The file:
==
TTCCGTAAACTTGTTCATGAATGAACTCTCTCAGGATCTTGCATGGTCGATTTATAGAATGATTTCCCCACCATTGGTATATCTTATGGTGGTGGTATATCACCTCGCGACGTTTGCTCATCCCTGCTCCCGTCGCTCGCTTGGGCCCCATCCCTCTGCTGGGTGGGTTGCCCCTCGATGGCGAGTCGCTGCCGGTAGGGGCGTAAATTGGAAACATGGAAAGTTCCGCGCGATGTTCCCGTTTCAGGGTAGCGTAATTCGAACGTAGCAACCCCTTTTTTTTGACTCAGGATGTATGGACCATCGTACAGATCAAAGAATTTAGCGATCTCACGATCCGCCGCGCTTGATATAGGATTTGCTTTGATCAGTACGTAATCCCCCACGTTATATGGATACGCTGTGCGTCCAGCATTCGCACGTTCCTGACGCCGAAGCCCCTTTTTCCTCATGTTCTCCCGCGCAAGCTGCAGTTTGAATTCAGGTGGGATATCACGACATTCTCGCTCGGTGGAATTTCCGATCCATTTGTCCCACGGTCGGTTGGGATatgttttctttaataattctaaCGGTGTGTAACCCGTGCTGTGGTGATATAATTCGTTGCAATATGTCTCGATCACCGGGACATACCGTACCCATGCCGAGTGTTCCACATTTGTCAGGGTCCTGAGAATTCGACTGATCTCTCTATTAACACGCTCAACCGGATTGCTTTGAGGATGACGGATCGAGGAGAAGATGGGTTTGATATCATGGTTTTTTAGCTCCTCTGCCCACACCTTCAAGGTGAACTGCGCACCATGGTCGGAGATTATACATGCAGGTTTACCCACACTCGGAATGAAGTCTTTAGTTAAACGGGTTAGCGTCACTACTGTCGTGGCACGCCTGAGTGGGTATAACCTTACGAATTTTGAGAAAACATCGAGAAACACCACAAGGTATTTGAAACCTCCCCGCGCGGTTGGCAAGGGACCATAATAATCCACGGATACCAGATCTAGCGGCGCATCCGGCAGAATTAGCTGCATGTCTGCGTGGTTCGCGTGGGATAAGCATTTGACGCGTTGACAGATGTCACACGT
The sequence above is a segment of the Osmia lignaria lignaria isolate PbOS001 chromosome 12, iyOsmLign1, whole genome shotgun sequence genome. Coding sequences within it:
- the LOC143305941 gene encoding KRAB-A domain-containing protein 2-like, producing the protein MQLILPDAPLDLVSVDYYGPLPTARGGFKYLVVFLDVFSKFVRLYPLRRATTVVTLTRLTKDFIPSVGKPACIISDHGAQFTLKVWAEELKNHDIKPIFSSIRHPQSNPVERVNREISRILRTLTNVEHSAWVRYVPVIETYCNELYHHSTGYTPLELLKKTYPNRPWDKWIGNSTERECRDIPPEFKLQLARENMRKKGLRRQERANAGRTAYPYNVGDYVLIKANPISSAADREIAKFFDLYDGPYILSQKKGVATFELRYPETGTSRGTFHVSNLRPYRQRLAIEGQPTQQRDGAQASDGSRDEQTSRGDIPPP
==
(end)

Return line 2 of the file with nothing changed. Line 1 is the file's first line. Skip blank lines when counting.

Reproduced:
The sequence above is a segment of the Osmia lignaria lignaria isolate PbOS001 chromosome 12, iyOsmLign1, whole genome shotgun sequence genome. Coding sequences within it: